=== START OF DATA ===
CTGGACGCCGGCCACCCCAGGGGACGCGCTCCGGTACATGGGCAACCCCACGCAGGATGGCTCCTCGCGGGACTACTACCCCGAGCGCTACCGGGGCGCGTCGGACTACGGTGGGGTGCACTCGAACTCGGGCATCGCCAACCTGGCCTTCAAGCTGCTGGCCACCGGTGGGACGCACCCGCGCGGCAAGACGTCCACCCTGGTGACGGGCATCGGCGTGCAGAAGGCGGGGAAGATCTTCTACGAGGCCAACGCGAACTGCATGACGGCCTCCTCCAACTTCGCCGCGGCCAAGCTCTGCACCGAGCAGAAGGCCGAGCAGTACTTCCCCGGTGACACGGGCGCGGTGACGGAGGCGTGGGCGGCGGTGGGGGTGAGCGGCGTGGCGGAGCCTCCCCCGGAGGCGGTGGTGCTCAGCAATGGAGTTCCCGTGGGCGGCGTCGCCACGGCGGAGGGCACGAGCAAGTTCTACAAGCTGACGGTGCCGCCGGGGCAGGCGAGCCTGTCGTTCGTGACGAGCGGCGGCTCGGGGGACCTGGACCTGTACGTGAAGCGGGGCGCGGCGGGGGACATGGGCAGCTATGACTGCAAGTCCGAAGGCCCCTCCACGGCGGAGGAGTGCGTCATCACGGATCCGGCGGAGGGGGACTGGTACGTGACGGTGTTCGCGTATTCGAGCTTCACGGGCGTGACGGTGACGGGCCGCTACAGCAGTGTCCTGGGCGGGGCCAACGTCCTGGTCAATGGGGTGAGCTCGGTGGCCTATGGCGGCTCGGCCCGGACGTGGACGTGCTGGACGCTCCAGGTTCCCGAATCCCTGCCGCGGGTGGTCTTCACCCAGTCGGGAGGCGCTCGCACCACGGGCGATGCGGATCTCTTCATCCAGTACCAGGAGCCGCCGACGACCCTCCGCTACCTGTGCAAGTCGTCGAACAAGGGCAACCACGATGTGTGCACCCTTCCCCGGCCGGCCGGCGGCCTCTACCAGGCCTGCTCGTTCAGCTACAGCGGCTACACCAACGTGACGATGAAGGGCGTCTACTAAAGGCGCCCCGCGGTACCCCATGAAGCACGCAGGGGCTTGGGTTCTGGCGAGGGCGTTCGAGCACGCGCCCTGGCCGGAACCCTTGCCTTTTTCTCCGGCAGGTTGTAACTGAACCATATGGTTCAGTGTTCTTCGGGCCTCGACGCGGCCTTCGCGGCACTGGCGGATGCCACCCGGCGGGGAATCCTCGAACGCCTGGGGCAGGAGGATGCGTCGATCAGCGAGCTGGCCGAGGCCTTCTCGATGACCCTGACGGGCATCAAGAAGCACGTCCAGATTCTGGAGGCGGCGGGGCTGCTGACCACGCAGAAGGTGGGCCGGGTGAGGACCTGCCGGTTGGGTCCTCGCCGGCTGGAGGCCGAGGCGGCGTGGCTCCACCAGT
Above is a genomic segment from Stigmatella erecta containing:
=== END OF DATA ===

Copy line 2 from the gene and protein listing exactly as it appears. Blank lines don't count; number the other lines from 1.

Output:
Above is a genomic segment from Stigmatella erecta containing: